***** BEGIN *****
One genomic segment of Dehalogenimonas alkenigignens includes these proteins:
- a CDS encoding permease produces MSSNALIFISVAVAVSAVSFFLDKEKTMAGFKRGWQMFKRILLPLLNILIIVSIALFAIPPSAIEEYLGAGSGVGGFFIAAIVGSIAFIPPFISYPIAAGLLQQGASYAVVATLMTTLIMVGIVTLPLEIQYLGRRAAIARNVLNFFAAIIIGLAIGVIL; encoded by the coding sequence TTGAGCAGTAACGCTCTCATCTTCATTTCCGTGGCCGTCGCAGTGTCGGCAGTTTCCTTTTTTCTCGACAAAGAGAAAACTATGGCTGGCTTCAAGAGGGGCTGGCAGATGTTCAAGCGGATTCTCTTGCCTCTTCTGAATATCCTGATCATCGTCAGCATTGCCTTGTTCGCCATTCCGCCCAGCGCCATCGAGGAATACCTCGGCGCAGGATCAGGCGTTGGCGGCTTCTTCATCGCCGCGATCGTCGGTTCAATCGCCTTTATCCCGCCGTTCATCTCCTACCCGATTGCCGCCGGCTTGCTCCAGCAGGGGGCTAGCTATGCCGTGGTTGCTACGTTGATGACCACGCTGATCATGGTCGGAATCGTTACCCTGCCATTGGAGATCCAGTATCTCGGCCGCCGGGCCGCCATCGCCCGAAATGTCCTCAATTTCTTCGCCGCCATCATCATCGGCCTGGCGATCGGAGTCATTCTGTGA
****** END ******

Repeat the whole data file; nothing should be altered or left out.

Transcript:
One genomic segment of Dehalogenimonas alkenigignens includes these proteins:
- a CDS encoding permease produces MSSNALIFISVAVAVSAVSFFLDKEKTMAGFKRGWQMFKRILLPLLNILIIVSIALFAIPPSAIEEYLGAGSGVGGFFIAAIVGSIAFIPPFISYPIAAGLLQQGASYAVVATLMTTLIMVGIVTLPLEIQYLGRRAAIARNVLNFFAAIIIGLAIGVIL; encoded by the coding sequence TTGAGCAGTAACGCTCTCATCTTCATTTCCGTGGCCGTCGCAGTGTCGGCAGTTTCCTTTTTTCTCGACAAAGAGAAAACTATGGCTGGCTTCAAGAGGGGCTGGCAGATGTTCAAGCGGATTCTCTTGCCTCTTCTGAATATCCTGATCATCGTCAGCATTGCCTTGTTCGCCATTCCGCCCAGCGCCATCGAGGAATACCTCGGCGCAGGATCAGGCGTTGGCGGCTTCTTCATCGCCGCGATCGTCGGTTCAATCGCCTTTATCCCGCCGTTCATCTCCTACCCGATTGCCGCCGGCTTGCTCCAGCAGGGGGCTAGCTATGCCGTGGTTGCTACGTTGATGACCACGCTGATCATGGTCGGAATCGTTACCCTGCCATTGGAGATCCAGTATCTCGGCCGCCGGGCCGCCATCGCCCGAAATGTCCTCAATTTCTTCGCCGCCATCATCATCGGCCTGGCGATCGGAGTCATTCTGTGA